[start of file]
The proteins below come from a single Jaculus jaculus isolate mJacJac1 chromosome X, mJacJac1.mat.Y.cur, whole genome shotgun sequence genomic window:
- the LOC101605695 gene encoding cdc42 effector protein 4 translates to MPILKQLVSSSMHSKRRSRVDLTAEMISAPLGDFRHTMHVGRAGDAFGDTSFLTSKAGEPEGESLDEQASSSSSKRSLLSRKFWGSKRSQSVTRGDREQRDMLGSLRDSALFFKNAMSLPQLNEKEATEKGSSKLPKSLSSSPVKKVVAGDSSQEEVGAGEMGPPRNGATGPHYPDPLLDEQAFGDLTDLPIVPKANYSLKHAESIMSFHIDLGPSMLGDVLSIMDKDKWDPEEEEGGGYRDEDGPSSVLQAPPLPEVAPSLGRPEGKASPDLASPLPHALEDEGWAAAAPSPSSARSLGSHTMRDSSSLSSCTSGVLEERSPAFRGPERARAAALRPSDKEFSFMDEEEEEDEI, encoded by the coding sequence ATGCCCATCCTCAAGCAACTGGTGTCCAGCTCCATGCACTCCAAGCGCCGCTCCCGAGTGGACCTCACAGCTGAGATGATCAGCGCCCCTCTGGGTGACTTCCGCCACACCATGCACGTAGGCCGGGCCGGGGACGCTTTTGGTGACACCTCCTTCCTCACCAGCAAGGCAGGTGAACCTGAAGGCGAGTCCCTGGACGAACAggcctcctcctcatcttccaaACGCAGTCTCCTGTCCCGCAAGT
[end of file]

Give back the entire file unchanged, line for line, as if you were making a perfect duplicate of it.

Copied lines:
The proteins below come from a single Jaculus jaculus isolate mJacJac1 chromosome X, mJacJac1.mat.Y.cur, whole genome shotgun sequence genomic window:
- the LOC101605695 gene encoding cdc42 effector protein 4 translates to MPILKQLVSSSMHSKRRSRVDLTAEMISAPLGDFRHTMHVGRAGDAFGDTSFLTSKAGEPEGESLDEQASSSSSKRSLLSRKFWGSKRSQSVTRGDREQRDMLGSLRDSALFFKNAMSLPQLNEKEATEKGSSKLPKSLSSSPVKKVVAGDSSQEEVGAGEMGPPRNGATGPHYPDPLLDEQAFGDLTDLPIVPKANYSLKHAESIMSFHIDLGPSMLGDVLSIMDKDKWDPEEEEGGGYRDEDGPSSVLQAPPLPEVAPSLGRPEGKASPDLASPLPHALEDEGWAAAAPSPSSARSLGSHTMRDSSSLSSCTSGVLEERSPAFRGPERARAAALRPSDKEFSFMDEEEEEDEI, encoded by the coding sequence ATGCCCATCCTCAAGCAACTGGTGTCCAGCTCCATGCACTCCAAGCGCCGCTCCCGAGTGGACCTCACAGCTGAGATGATCAGCGCCCCTCTGGGTGACTTCCGCCACACCATGCACGTAGGCCGGGCCGGGGACGCTTTTGGTGACACCTCCTTCCTCACCAGCAAGGCAGGTGAACCTGAAGGCGAGTCCCTGGACGAACAggcctcctcctcatcttccaaACGCAGTCTCCTGTCCCGCAAGT